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Appleton Wisconsin Criminal Law Blog

What you need to know about Wisconsin's new DUI law

Drunk driving is a serious offense that can take innocent lives and cause repercussions lasting a lifetime. Too many intoxicated drivers fail to learn their lesson the first time they face a DUI conviction, though. Repeat DUI offenders are some of the most dangerous drivers on the road, and Wisconsin has taken steps to prevent such drivers from continuously putting everybody else on the road at risk.

If you have been charged with a DUI-related crime, there are a few things you should know about the new law that Wisconsin passed in March. Consider the following facts, and think about consulting with a legal representative to obtain defense against the charges you are facing.

The basics of plea bargaining

Plea bargaining is an important aspect of the criminal justice system. As a result, accused individuals should understand plea bargaining so that they can fully understand their options when facing criminal charges. There are different types of plea negotiations so it helps to know what those are as well.

One type of plea bargaining is referred to as charge bargaining and involves negotiation of the specific charges the accused individual is facing. In circumstances of a charge bargain-based plea bargain, the accused individual pleads guilty to a reduced charge in exchange for other, usually more serious, charges being dropped. The other type of plea bargain is sentence bargaining. Sentence bargaining refers to when the accused individual pleads guilty to a criminal charge in exchange for a reduced sentence or recommendation of a reduced sentence to the judge. Fact bargaining is a third type of plea bargaining.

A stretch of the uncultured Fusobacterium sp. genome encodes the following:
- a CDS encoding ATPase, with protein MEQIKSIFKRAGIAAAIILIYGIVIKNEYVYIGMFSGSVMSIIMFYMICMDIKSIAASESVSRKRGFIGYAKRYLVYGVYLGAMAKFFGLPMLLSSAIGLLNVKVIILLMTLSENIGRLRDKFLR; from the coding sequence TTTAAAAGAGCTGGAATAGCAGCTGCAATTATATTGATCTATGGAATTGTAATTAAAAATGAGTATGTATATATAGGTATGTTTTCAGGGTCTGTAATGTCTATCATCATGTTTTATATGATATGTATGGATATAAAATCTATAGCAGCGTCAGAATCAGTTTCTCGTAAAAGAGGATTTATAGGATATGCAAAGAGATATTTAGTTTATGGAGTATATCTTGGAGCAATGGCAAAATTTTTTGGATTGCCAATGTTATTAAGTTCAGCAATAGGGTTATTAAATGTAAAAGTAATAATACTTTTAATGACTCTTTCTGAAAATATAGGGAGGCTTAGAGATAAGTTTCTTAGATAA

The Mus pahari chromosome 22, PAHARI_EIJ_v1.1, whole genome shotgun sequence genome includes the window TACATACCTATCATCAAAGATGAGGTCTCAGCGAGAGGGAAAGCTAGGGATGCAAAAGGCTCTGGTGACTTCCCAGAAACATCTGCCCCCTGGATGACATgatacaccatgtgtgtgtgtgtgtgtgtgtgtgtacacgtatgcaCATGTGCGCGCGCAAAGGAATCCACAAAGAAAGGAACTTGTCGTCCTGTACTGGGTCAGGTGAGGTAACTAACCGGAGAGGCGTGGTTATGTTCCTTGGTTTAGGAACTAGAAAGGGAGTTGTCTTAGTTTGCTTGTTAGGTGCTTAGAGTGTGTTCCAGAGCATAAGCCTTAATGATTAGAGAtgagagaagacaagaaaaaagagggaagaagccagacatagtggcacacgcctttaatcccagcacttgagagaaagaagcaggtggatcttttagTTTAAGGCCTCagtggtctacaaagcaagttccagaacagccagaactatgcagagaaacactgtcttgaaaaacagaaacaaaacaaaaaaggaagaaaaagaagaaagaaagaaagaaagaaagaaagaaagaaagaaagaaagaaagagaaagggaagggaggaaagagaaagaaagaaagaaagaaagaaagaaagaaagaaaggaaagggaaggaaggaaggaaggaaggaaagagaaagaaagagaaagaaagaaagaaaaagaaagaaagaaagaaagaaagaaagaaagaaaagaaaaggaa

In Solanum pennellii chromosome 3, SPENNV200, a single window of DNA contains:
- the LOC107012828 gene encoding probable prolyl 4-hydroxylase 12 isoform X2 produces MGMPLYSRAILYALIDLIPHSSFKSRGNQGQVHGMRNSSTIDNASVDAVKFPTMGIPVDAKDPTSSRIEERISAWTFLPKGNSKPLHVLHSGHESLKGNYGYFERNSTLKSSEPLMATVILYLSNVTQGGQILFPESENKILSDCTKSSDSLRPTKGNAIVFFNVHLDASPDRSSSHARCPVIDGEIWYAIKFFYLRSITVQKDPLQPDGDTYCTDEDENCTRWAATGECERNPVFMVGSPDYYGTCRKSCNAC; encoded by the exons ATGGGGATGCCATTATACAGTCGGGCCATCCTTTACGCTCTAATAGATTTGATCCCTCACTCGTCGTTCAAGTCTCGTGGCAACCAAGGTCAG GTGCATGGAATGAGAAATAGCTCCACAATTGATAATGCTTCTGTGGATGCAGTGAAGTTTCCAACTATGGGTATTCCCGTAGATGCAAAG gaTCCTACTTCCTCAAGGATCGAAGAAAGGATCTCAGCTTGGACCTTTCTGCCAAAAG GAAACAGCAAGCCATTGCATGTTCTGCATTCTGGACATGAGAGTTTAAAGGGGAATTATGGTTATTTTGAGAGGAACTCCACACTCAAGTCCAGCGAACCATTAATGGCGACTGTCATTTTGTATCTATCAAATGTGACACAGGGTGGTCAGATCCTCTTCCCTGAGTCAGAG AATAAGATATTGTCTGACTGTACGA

Legal protections for those facing drug charges

Drug charges can result in harsh penalties and consequences which is why it is essential for individuals who have been accused of committing a drug crime to be familiar with their criminal defense rights. Drug charges can include both state and federal charges and can include both drug possession charges or drug trafficking charges.

In some circumstances, depending on the amount of drugs alleged and if other items such as cash or other items are found with the drugs, the accused individual could be charged with drug trafficking charges which can be particularly serious criminal charges. Accused individuals may face drug trafficking or drug distribution charges and drug possession charges for drugs including marijuana, methamphetamine, heroin and other illegal substances. Prescriptions medications can also lead to charges if they are illegally obtained and sold.

What does domestic violence refer to?

This blog recently discussed some options for addressing domestic violence concerns but what is considered domestic violence? Domestic violence refers to violence between family members or household members and can generally refer to any type of partners, though the definition of what is considered domestic violence may vary by state.

Criminal charges for domestic violence can also vary depending on different factors including the nature of the harm; if a minor was present; and if a protective or restraining order was violated. The way domestic violence is charged can vary by state and in some states, domestic violence is its own distinct crime so it is best to be familiar with your state laws if you find yourself involved in a family violence situation or charged with domestic violence.

Wisconsin protective orders and penalties for violating them

Someone in Appleton, Wisconsin, who gets accused of a crime related to domestic violence will likely also have a restraining order or protective order served on him or her. In addition to requiring the person to stay away from the alleged victim, the order can require the target of the order to do things like surrender his or her firearms to authorities.